Sermons will cease, the doors will close and the building will be sold by the District. The eighteen souls who pray there will no longer have their community house of worship.

This congregation has been dwindling for some years but they pay their bills on time and faithfully minister to the spiritual needs of those who enter.

My mother is beside herself with grief and worry. It’s a part of our family history but it’s also a good building. It was well built and has been maintained over the years. And yes, it is a small congregation but they are faithful to the church. The nearest Nazarene Church is too far for most of them to drive every week as so many of them are elderly.

She called the District Office yesterday and was more or less humored by someone who listened to her complaint and who provided less than satisfactory answers to her questions. What will happen to those eighteen souls? What would God think of you selling His house?

This isn’t a new or unique problem for small churches and communities across America. I see it all the time in my backroads journeys – these old churches and aging congregations struggle to compete with the new churches and all the modern, fun conveniences they offer.

It’s also hard to survive in a church conference that appears to value money more than souls. That statement may sound harsh and maybe it isn’t fair but that’s how it feels.

But you see it in other areas of small town life. Wander around long enough and you’ll spot the signs of communities being left behind – abandoned hospitals, schools, churches and stores are all too common.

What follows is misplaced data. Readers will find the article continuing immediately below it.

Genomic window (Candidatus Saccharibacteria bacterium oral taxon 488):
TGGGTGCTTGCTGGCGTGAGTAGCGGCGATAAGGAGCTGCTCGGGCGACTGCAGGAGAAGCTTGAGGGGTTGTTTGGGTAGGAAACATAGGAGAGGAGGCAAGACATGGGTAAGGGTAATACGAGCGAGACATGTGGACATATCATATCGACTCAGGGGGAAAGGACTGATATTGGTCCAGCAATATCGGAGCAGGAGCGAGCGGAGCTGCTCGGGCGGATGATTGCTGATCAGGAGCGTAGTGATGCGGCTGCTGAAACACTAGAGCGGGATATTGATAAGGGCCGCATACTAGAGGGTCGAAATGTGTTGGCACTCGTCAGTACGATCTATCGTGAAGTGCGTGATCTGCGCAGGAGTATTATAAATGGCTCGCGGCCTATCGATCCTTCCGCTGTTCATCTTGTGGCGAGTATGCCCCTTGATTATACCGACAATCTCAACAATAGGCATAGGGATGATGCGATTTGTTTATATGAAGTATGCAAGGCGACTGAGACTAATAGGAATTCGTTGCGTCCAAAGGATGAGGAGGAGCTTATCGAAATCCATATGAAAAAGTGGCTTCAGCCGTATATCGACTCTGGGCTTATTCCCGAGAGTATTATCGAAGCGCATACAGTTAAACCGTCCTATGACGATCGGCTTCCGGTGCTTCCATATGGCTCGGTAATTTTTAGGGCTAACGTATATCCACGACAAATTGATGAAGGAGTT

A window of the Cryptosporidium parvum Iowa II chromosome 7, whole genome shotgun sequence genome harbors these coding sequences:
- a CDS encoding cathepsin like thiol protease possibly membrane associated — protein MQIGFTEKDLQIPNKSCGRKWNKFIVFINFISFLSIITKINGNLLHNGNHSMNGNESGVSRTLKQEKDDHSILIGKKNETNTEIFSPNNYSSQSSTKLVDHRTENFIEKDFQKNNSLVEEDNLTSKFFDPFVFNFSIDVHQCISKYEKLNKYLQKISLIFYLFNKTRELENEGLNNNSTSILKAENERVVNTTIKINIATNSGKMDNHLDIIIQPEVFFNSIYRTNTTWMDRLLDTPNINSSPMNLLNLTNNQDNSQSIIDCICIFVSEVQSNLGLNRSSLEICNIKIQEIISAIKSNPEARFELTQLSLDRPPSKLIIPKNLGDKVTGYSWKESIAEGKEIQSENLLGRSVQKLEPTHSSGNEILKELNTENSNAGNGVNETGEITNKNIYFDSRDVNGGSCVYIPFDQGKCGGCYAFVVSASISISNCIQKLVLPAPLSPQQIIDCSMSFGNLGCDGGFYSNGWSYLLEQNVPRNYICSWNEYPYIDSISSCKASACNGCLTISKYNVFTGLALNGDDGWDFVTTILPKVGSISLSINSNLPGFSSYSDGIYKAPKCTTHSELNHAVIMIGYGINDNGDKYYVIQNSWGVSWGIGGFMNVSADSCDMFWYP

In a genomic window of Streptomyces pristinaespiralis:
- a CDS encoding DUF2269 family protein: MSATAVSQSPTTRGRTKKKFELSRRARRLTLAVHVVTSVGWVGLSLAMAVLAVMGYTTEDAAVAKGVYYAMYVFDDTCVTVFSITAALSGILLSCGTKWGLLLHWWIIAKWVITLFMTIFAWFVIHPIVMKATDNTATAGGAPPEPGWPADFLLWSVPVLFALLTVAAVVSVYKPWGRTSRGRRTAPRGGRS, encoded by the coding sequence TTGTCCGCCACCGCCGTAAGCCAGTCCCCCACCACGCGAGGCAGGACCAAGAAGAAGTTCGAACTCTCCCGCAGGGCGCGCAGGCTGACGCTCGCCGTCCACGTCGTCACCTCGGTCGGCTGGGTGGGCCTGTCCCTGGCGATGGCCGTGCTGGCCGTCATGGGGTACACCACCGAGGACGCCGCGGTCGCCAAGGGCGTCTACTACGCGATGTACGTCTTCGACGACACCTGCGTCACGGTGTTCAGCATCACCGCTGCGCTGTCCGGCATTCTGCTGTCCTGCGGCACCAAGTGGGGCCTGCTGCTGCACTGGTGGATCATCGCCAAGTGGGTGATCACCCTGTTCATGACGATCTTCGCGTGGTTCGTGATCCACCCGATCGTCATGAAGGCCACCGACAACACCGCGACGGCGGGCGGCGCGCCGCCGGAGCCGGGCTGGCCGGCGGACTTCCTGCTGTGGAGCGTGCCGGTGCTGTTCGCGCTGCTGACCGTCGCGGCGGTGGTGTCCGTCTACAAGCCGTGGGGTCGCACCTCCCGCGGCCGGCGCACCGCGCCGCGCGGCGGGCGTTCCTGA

I suppose it’s just a sign of these times but that doesn’t mean we have to like it.

There’s a lot of good in our small communities. What we lack in population and wealth we make up for with fresh air, room to roam, friendly neighbors and kind strangers. Our rush hours involve school buses rather than traffic jams. People here tend to mind their own business until you need them. Then they carry in food when someone dies and offer to help when there’s work to be done.

Our residents tend to feel a sense of place and belonging that comes from knowing your neighbors and from sitting in the same church pew every Sunday for a lifetime.

Too bad there’s no money to be made in local character.

I don’t know what it would take to convince a community of less than 280 people to rally behind the church down the street. But it’s a slippery slope as every loss leads to another. Our small towns like Chesterhill can’t afford to lose anything else.

Longtime readers may recall a story that I wrote a few years ago about a day in the Chesterhill area when we visited this church. You can read it here.

Meanwhile, I fear its days are numbered and there’s nothing I can do to help.

Remembering Janice

In a year that has been defined by loss, my family took another hit this week. We lost an elder, my Aunt Janice. She was a spirited woman with a vibrant personality that filled up a room and her loss has left a void yet to be measured.